Another intriguing Professor Van Dusen mystery, with Douglas Wilmer necessarily giving up more screen time to the supporting players. While The Superfluous Finger's central mystery plot is relatively easy to figure out in broad terms, it requires quite a few more characters to fill it out, taking the emphasis away from Professor Van Dusen. In the previous Cell 13, he was basically the whole show...and delightfully so. Here, the viewer has to wade through more exposition (when one has perhaps already guessed the ending?) before Van Dusen comes in for his bits. Not to come down too hard on The Superfluous Finger, those bits and pieces are amusing (I love Wilmer's weary, "Oh dear, collaboration is an uphill battle," when trying to get his clueless associate Roderick Varley (Mark Eden), to help solve the mystery), while William Mervyn's "mad as a march hare" Sir Hector Drummond is right out of The Ruling Class, getting big laughs when he harrumphs and declares, "Serves her right!" when he accidentally shoots his niece. An entertaining entry, but the lesser of the two Professor Van Dusen stories.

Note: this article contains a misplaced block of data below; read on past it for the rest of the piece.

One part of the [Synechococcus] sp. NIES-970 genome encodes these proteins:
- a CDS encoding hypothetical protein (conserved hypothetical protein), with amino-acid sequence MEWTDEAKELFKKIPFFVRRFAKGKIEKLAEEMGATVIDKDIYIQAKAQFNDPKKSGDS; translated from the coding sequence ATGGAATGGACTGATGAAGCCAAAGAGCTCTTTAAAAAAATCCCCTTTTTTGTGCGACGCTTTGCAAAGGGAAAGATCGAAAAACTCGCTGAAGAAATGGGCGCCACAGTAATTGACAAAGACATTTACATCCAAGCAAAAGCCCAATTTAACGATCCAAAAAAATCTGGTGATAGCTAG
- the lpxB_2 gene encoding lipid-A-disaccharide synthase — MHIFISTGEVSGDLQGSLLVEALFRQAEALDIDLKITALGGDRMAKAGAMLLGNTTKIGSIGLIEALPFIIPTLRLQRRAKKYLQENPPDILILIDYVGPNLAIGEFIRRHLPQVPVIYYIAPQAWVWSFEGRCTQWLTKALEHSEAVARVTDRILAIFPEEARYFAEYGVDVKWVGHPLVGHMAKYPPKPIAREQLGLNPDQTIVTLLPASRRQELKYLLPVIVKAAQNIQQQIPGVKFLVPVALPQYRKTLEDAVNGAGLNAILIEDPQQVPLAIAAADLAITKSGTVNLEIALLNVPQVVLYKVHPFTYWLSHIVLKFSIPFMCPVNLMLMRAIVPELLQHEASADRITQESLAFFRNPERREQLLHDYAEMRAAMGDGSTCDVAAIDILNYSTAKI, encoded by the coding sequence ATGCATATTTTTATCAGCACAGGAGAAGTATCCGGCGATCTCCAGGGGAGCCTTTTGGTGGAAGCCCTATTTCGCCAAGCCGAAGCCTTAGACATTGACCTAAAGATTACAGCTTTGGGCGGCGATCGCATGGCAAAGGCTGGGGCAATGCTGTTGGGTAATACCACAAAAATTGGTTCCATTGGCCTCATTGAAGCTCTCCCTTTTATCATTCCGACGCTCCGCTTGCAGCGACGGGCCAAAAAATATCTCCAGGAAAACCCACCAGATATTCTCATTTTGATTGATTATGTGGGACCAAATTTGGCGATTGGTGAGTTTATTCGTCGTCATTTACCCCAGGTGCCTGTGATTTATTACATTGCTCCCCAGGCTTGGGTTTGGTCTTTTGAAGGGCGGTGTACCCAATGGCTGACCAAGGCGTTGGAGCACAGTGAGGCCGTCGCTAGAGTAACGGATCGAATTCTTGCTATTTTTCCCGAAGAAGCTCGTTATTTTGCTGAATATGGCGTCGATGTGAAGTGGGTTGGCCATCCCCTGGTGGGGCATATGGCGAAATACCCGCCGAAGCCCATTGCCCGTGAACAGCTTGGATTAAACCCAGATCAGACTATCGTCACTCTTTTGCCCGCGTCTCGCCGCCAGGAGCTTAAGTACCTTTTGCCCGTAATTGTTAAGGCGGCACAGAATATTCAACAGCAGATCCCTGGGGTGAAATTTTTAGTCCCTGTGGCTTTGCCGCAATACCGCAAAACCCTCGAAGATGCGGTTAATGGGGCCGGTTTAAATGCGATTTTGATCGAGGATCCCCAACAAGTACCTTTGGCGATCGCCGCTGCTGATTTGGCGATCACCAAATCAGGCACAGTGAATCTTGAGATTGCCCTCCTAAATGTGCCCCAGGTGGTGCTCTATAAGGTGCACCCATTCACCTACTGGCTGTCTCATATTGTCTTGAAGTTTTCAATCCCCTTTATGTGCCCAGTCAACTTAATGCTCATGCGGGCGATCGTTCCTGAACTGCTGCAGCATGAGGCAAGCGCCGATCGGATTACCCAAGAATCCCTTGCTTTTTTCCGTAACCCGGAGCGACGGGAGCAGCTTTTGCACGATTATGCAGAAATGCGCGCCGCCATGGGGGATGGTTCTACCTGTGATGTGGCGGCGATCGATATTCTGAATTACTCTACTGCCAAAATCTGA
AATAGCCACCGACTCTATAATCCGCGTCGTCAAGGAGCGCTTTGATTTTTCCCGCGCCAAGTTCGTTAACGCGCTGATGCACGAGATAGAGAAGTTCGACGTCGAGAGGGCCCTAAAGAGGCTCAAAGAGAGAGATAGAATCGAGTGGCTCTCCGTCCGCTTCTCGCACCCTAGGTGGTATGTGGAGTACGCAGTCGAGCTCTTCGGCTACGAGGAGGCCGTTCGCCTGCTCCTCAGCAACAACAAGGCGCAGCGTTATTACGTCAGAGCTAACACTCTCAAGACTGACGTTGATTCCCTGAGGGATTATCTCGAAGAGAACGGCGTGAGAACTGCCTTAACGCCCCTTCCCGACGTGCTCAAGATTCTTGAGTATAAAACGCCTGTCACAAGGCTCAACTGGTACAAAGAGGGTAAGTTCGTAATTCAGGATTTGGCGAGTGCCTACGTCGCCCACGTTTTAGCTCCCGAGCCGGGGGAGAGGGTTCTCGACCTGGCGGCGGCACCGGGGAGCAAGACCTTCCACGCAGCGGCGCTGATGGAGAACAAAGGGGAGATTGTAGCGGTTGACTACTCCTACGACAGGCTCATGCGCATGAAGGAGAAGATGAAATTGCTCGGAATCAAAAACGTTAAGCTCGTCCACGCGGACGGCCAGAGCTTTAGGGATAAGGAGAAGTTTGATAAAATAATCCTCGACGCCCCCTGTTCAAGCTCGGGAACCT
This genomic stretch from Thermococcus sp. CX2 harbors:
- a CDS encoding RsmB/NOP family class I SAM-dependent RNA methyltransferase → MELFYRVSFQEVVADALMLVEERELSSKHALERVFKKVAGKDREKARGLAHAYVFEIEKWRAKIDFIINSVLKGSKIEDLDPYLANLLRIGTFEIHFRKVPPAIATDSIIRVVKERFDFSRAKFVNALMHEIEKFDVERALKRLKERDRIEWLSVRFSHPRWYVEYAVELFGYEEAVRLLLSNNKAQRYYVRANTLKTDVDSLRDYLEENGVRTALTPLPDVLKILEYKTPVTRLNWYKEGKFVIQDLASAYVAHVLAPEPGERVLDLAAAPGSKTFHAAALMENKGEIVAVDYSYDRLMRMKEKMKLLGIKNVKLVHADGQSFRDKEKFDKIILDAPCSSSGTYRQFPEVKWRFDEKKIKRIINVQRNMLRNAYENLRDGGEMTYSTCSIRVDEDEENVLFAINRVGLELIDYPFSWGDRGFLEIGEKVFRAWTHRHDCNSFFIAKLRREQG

Episode 8: Anonymous Letters
A recently married Hapsburg countess hires dashing private detective Dagobert Trostler to find out who has been sending her obscene letters. The writer clearly knows her most intimate secrets, as well as those of a friend who is likewise receiving compromising letters.
Looking back over my notes for Anonymous Letters, it's difficult for me to remember much about the episode other than Ronald Lewis' smooth, polished delivery as the Danish detective...and Carolyn Jones' deliciously naked body (that's right - discreet nudity. You wouldn't see that on American TV in 1973, dammit). Anonymous Letters's poison pen letter plot is thoroughly familiar, and not at all difficult to figure out, while the character of Dagobert Trostler himself isn't particularly distinguished from countless other similar fictional detectives, either (or at least, not distinguished here in this TV adaptation). It's intriguing, of course, to see the independent, emotionally-closed off detective finding himself falling in love with a woman ("No, no, that won't do, my dear fellow. Old hedonists like you can't fall in love," Dagobert tells himself). But the brevity of the episode's runtime, coupled with all of the other mystery exposition that has to be trotted out in Anthony Steven's adaptation, pretty much eclipses this theme (which is probably the only really interesting aspect of the story). Fairly staid direction by Dennis Vance.
Episode 9: The Moabite Cipher